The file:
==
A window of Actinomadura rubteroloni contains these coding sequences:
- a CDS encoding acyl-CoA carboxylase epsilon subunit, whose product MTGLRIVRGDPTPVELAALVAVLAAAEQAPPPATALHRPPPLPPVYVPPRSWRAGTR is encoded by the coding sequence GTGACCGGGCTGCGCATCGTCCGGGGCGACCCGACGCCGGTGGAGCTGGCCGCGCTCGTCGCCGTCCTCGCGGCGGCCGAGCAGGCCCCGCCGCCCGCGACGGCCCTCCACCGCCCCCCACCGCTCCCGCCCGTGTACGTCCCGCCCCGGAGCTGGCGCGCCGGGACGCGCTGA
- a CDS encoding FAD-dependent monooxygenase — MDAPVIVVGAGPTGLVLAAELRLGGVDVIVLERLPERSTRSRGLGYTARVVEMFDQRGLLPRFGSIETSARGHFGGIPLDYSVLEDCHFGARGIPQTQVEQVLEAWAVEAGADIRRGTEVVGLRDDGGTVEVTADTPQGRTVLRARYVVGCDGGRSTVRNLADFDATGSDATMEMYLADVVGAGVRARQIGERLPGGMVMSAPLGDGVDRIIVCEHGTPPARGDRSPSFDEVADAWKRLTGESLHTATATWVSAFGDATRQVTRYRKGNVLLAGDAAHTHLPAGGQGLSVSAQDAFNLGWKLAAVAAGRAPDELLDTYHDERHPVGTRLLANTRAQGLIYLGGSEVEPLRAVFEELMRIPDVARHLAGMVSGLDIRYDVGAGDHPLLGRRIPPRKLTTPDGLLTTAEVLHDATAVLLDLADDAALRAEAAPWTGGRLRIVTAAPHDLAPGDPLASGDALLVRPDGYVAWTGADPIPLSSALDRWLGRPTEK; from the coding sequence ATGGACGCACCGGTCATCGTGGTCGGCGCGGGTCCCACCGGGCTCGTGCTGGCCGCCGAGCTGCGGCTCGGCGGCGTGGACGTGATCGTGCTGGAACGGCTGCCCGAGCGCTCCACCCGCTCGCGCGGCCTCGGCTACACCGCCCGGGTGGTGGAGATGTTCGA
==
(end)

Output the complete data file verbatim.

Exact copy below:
A window of Actinomadura rubteroloni contains these coding sequences:
- a CDS encoding acyl-CoA carboxylase epsilon subunit, whose product MTGLRIVRGDPTPVELAALVAVLAAAEQAPPPATALHRPPPLPPVYVPPRSWRAGTR is encoded by the coding sequence GTGACCGGGCTGCGCATCGTCCGGGGCGACCCGACGCCGGTGGAGCTGGCCGCGCTCGTCGCCGTCCTCGCGGCGGCCGAGCAGGCCCCGCCGCCCGCGACGGCCCTCCACCGCCCCCCACCGCTCCCGCCCGTGTACGTCCCGCCCCGGAGCTGGCGCGCCGGGACGCGCTGA
- a CDS encoding FAD-dependent monooxygenase — MDAPVIVVGAGPTGLVLAAELRLGGVDVIVLERLPERSTRSRGLGYTARVVEMFDQRGLLPRFGSIETSARGHFGGIPLDYSVLEDCHFGARGIPQTQVEQVLEAWAVEAGADIRRGTEVVGLRDDGGTVEVTADTPQGRTVLRARYVVGCDGGRSTVRNLADFDATGSDATMEMYLADVVGAGVRARQIGERLPGGMVMSAPLGDGVDRIIVCEHGTPPARGDRSPSFDEVADAWKRLTGESLHTATATWVSAFGDATRQVTRYRKGNVLLAGDAAHTHLPAGGQGLSVSAQDAFNLGWKLAAVAAGRAPDELLDTYHDERHPVGTRLLANTRAQGLIYLGGSEVEPLRAVFEELMRIPDVARHLAGMVSGLDIRYDVGAGDHPLLGRRIPPRKLTTPDGLLTTAEVLHDATAVLLDLADDAALRAEAAPWTGGRLRIVTAAPHDLAPGDPLASGDALLVRPDGYVAWTGADPIPLSSALDRWLGRPTEK; from the coding sequence ATGGACGCACCGGTCATCGTGGTCGGCGCGGGTCCCACCGGGCTCGTGCTGGCCGCCGAGCTGCGGCTCGGCGGCGTGGACGTGATCGTGCTGGAACGGCTGCCCGAGCGCTCCACCCGCTCGCGCGGCCTCGGCTACACCGCCCGGGTGGTGGAGATGTTCGA